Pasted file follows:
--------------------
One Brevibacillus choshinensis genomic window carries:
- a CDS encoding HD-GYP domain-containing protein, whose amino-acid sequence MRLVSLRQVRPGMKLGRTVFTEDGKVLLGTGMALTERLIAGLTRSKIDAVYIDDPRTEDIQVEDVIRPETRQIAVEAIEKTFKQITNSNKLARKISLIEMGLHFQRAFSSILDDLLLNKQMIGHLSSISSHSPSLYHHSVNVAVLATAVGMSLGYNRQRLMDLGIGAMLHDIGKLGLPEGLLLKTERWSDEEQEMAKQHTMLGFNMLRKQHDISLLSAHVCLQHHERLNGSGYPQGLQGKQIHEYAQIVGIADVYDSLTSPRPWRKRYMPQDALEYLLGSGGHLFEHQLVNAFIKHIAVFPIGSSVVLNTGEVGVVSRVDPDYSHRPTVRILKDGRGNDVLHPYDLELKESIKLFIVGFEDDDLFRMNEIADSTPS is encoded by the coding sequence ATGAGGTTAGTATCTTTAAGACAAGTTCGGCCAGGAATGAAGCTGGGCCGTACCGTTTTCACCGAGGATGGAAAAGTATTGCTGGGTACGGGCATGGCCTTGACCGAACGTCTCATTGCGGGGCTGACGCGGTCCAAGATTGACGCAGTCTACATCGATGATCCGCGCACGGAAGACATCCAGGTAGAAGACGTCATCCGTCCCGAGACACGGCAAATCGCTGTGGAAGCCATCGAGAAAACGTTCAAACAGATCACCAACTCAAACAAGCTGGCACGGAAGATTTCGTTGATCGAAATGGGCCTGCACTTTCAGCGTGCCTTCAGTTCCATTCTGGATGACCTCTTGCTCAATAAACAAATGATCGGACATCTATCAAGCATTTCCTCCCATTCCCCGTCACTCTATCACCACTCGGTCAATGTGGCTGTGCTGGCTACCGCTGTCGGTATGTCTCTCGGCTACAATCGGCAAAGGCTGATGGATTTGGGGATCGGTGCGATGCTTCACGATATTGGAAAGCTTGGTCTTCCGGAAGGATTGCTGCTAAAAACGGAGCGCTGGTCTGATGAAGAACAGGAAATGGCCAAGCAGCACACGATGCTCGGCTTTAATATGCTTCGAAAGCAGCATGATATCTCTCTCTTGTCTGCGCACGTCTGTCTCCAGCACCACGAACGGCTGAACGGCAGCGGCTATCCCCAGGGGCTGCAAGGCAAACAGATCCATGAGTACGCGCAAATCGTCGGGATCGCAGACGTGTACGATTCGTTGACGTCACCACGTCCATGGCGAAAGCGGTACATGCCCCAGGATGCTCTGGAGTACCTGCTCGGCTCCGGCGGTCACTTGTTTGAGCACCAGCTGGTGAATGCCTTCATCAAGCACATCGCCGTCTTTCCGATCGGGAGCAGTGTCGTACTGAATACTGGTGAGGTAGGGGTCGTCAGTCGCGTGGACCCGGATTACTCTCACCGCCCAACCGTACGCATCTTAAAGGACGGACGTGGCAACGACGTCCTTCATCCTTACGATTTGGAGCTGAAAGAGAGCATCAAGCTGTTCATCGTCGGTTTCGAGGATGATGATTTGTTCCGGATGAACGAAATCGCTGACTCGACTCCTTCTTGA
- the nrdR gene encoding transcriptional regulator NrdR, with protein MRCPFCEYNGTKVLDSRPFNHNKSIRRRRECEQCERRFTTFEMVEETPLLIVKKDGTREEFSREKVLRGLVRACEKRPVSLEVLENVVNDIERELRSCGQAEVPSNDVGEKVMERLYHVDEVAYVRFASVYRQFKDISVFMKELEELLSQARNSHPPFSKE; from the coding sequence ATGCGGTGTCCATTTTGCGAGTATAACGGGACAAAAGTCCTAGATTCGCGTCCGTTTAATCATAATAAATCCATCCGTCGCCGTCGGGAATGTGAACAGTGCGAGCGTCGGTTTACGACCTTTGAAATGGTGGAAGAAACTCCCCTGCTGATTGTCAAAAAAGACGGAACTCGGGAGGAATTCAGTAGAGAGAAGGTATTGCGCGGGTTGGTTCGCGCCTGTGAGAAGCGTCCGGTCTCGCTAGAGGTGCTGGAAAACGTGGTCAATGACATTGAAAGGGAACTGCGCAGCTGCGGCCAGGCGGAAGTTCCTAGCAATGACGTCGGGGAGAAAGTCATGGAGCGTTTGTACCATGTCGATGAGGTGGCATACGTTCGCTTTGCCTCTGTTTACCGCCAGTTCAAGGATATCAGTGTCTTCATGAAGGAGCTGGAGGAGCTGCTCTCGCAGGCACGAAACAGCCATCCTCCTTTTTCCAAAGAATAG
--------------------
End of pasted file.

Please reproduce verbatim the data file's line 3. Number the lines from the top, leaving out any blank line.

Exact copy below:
- the nrdR gene encoding transcriptional regulator NrdR, with protein MRCPFCEYNGTKVLDSRPFNHNKSIRRRRECEQCERRFTTFEMVEETPLLIVKKDGTREEFSREKVLRGLVRACEKRPVSLEVLENVVNDIERELRSCGQAEVPSNDVGEKVMERLYHVDEVAYVRFASVYRQFKDISVFMKELEELLSQARNSHPPFSKE; from the coding sequence ATGCGGTGTCCATTTTGCGAGTATAACGGGACAAAAGTCCTAGATTCGCGTCCGTTTAATCATAATAAATCCATCCGTCGCCGTCGGGAATGTGAACAGTGCGAGCGTCGGTTTACGACCTTTGAAATGGTGGAAGAAACTCCCCTGCTGATTGTCAAAAAAGACGGAACTCGGGAGGAATTCAGTAGAGAGAAGGTATTGCGCGGGTTGGTTCGCGCCTGTGAGAAGCGTCCGGTCTCGCTAGAGGTGCTGGAAAACGTGGTCAATGACATTGAAAGGGAACTGCGCAGCTGCGGCCAGGCGGAAGTTCCTAGCAATGACGTCGGGGAGAAAGTCATGGAGCGTTTGTACCATGTCGATGAGGTGGCATACGTTCGCTTTGCCTCTGTTTACCGCCAGTTCAAGGATATCAGTGTCTTCATGAAGGAGCTGGAGGAGCTGCTCTCGCAGGCACGAAACAGCCATCCTCCTTTTTCCAAAGAATAG